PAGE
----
High Pressure Water Descaling pilot facility in steel manufacturing makes use of Micro-Epsilon thermal imaging cameras

Tata Steel is using a thermoIMAGER TIM M-1 thermal imaging camera from Micro-Epsilon with a short 1µm wavelength, as well as a thermoIMAGER TIM 400T 1500 long wavelength thermal imaging camera, to measure surface temperature before and after descaling to assess descalability and heat loss based on nozzle pressure/flow and descaling speed.

High Pressure Water (HPW) descaling is the process of removing oxide scale by spraying the hot steel surface under a range of moderate-to-high pressure water using stationary (usually flat jet nozzles) or rotary (rotor descaler) systems. The aim is to ideally remove loose to sticky, primary to tertiary scale under optimum impingement and surface chilling, as well as power-water flow rate consumption, for improving the surface quality of rolled products and minimising work roll wear. Complex solid-fluid thermal-mechanical mechanisms are acting through the scale, scale interface and sub-surface of the steel substrate depending on the descaling process parameters of impact pressure, descaling energy and temperature.

The HPW descaling process is a harsh process where, in particular, measurement of temperature and surface state are difficult to achieve (in view of steam/water, oxide scale debris, confined descaling boxes). Measuring surface losses using IR technology can provide benefits to thermo-mechanical processing for difficult to roll steel grades that are prone, for example, to ductility cracking and/or surface defects, and leads to efficient descaling under robust and energy efficient regime maps.

To study and optimise the descaling process, Tata Steel together with the Steel Metal Institute in South Wales (SAMI) https://www.samiswansea.co.uk/ have revamped a HPW descaling rig to optimise the process. The unit can be used in two modes, static or dynamic, with hot or cold material, from steel to simulation material. Reheated samples are typically blocks of 70x70x100 mm thick placed on a carriage which transports the sample at a fixed speed (up to 4m/s). Following descaling, the carriage stops and the sample is transferred to an Argon-filled container to limit further oxidation.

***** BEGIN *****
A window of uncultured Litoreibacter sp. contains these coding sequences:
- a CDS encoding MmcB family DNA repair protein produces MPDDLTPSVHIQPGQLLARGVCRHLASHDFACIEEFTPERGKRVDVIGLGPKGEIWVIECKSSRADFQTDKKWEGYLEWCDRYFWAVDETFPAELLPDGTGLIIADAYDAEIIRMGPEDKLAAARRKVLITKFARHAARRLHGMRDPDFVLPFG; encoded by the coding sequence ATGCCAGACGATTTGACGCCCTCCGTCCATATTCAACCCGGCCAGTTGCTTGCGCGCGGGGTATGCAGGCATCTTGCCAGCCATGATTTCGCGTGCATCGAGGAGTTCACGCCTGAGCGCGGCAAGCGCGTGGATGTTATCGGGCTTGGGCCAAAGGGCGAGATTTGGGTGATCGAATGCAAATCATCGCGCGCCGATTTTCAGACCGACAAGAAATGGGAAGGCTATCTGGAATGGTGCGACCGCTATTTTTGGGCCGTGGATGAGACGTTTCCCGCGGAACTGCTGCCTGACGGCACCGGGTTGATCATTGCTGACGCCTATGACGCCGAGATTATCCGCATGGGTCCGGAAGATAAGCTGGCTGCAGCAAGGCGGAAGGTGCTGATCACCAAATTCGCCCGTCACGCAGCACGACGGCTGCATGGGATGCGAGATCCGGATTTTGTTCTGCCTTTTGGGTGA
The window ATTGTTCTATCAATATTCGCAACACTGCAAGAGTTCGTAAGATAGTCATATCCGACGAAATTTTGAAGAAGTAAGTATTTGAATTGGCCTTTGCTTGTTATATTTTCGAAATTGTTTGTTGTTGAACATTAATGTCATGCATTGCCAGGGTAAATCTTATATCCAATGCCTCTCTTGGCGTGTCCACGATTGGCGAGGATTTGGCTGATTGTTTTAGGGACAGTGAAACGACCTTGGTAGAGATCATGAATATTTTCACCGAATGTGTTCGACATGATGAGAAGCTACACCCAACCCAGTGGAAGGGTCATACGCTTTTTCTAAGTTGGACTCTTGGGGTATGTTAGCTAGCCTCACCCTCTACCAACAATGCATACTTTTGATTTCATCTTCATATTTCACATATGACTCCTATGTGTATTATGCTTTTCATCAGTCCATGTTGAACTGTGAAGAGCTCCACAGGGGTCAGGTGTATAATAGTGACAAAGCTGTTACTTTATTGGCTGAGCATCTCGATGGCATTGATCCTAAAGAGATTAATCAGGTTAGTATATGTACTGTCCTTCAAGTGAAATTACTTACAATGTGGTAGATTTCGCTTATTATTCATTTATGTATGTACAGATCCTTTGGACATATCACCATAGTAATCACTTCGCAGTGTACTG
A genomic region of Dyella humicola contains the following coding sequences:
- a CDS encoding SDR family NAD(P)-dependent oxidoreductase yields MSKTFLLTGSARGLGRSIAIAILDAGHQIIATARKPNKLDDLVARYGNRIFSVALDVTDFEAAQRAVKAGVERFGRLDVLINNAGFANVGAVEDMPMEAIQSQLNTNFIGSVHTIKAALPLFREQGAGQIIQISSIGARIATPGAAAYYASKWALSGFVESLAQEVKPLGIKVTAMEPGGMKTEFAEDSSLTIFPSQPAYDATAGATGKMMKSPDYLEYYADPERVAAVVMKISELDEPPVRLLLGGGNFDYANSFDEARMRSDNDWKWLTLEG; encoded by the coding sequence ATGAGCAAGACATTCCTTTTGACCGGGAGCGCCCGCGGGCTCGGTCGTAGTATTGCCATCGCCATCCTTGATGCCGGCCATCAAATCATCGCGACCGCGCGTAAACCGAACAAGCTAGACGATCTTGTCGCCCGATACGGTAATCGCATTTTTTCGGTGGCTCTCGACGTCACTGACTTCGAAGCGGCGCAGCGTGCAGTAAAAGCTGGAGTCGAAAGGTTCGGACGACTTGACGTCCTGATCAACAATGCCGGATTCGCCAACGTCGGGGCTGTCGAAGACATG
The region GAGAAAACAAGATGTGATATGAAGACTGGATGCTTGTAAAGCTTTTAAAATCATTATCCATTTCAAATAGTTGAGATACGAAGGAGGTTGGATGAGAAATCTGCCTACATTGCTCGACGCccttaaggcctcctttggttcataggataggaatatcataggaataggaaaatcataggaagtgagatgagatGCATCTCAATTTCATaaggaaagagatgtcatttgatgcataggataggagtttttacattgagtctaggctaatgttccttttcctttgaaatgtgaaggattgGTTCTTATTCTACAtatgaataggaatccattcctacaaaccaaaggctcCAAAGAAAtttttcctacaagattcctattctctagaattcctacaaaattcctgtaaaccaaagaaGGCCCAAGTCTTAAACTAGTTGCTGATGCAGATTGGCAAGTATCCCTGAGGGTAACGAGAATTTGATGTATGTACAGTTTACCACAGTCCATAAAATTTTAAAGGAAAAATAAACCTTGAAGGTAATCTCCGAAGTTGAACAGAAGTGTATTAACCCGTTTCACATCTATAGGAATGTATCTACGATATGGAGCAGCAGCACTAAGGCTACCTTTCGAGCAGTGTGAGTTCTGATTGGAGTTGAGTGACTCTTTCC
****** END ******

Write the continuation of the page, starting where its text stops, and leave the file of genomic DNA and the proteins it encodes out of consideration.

All signals (height, pressure, flow, temperature, etc) are logged via a Windaq data acquisition system. A sophisticated post-analysis procedure has been put in place to characterise descaling efficiency.

Tata Steel is using a thermoIMAGER TIM M-1 thermal imaging camera from Micro-Epsilon with a short 1µm wavelength, as well as the thermoIMAGER TIM 400 T1500 long wavelength thermal imaging camera, to measure surface temperature before and after descaling. The cameras are mounted above the descaling trolley. By utilising both short and long wavelength detectors and the effect of emissivity on the scale at different wavelengths, Tata Steel can assess descalability and heat loss based on nozzle pressure/flow and descaling speed to develop regime maps for the production process.

The thermoIMAGER TIM M-1 camera was supplied with two exchangeable optics, f=25 and 75mm respectively, which allows flexibility in the field of view and camera location. The 1 µm short wavelength detector is most suited to harsh, steamy environments with reduced emissivity error at high temperatures. Included with the cameras is the powerful TIM Connect software, which allows the cameras to be used in a linescan mode or continuous acquisition from a fixed distance and location. The linescan function is particularly helpful when there is restricted viewing space and allows a complete image to be created of the slab as it passes.

As Didier Farrugia, Scientific Fellow, Rolling Finishing & Measurement Department at Tata Steel RD UK commented: “The thermal measurements made, together with surface state during and post-descaling, coupled with the use of a CCD optical camera post-descaling, has enabled the development of key HPW descaling knowledge for direct implementation and optimisation of plant practices.”

Any optimisation of yield, whether in terms of scale or metal loss during reheating, as well as enhancing surface state and defect minimisation, represents a critical cost-performance benefit for the steel industry, in the region of £1million for ~1% yield gain.

Didier Farrugia concludes: “The cameras have proven to be reliable and easy to use, including the possibility to synchronise the two cameras at two specific locations for full temperature traceability. The cameras are also being used in other specific parts of the steel manufacturing process.”

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